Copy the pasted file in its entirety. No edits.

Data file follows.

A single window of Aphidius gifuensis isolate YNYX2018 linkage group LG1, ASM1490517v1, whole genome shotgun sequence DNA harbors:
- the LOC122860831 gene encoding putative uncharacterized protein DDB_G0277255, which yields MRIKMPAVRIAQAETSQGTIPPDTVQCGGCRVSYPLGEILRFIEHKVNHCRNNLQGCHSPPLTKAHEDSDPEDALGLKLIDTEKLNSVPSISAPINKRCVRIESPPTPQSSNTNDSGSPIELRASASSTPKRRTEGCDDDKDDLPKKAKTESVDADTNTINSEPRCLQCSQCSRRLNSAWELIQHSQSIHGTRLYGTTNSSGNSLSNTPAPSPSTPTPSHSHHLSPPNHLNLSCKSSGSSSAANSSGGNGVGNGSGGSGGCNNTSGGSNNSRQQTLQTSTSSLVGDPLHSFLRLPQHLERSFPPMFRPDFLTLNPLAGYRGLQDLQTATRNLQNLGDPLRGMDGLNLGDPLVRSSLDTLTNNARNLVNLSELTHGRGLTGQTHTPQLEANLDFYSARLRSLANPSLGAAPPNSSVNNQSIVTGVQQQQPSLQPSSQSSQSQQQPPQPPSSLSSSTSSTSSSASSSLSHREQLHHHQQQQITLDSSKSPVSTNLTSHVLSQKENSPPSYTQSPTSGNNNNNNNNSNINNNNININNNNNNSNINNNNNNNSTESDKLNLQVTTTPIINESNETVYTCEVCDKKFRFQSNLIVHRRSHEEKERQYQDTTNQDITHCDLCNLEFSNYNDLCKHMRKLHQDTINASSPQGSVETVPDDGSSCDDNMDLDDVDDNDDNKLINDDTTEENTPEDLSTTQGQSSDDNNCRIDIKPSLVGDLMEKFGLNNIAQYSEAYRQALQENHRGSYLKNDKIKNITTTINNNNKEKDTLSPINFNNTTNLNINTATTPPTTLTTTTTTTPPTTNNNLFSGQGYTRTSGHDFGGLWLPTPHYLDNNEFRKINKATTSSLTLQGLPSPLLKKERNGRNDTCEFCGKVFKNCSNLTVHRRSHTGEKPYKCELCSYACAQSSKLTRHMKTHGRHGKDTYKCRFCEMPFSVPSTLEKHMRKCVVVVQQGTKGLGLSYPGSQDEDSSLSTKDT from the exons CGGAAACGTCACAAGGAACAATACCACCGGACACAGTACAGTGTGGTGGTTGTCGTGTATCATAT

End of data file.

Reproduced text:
A single window of Aphidius gifuensis isolate YNYX2018 linkage group LG1, ASM1490517v1, whole genome shotgun sequence DNA harbors:
- the LOC122860831 gene encoding putative uncharacterized protein DDB_G0277255, which yields MRIKMPAVRIAQAETSQGTIPPDTVQCGGCRVSYPLGEILRFIEHKVNHCRNNLQGCHSPPLTKAHEDSDPEDALGLKLIDTEKLNSVPSISAPINKRCVRIESPPTPQSSNTNDSGSPIELRASASSTPKRRTEGCDDDKDDLPKKAKTESVDADTNTINSEPRCLQCSQCSRRLNSAWELIQHSQSIHGTRLYGTTNSSGNSLSNTPAPSPSTPTPSHSHHLSPPNHLNLSCKSSGSSSAANSSGGNGVGNGSGGSGGCNNTSGGSNNSRQQTLQTSTSSLVGDPLHSFLRLPQHLERSFPPMFRPDFLTLNPLAGYRGLQDLQTATRNLQNLGDPLRGMDGLNLGDPLVRSSLDTLTNNARNLVNLSELTHGRGLTGQTHTPQLEANLDFYSARLRSLANPSLGAAPPNSSVNNQSIVTGVQQQQPSLQPSSQSSQSQQQPPQPPSSLSSSTSSTSSSASSSLSHREQLHHHQQQQITLDSSKSPVSTNLTSHVLSQKENSPPSYTQSPTSGNNNNNNNNSNINNNNININNNNNNSNINNNNNNNSTESDKLNLQVTTTPIINESNETVYTCEVCDKKFRFQSNLIVHRRSHEEKERQYQDTTNQDITHCDLCNLEFSNYNDLCKHMRKLHQDTINASSPQGSVETVPDDGSSCDDNMDLDDVDDNDDNKLINDDTTEENTPEDLSTTQGQSSDDNNCRIDIKPSLVGDLMEKFGLNNIAQYSEAYRQALQENHRGSYLKNDKIKNITTTINNNNKEKDTLSPINFNNTTNLNINTATTPPTTLTTTTTTTPPTTNNNLFSGQGYTRTSGHDFGGLWLPTPHYLDNNEFRKINKATTSSLTLQGLPSPLLKKERNGRNDTCEFCGKVFKNCSNLTVHRRSHTGEKPYKCELCSYACAQSSKLTRHMKTHGRHGKDTYKCRFCEMPFSVPSTLEKHMRKCVVVVQQGTKGLGLSYPGSQDEDSSLSTKDT from the exons CGGAAACGTCACAAGGAACAATACCACCGGACACAGTACAGTGTGGTGGTTGTCGTGTATCATAT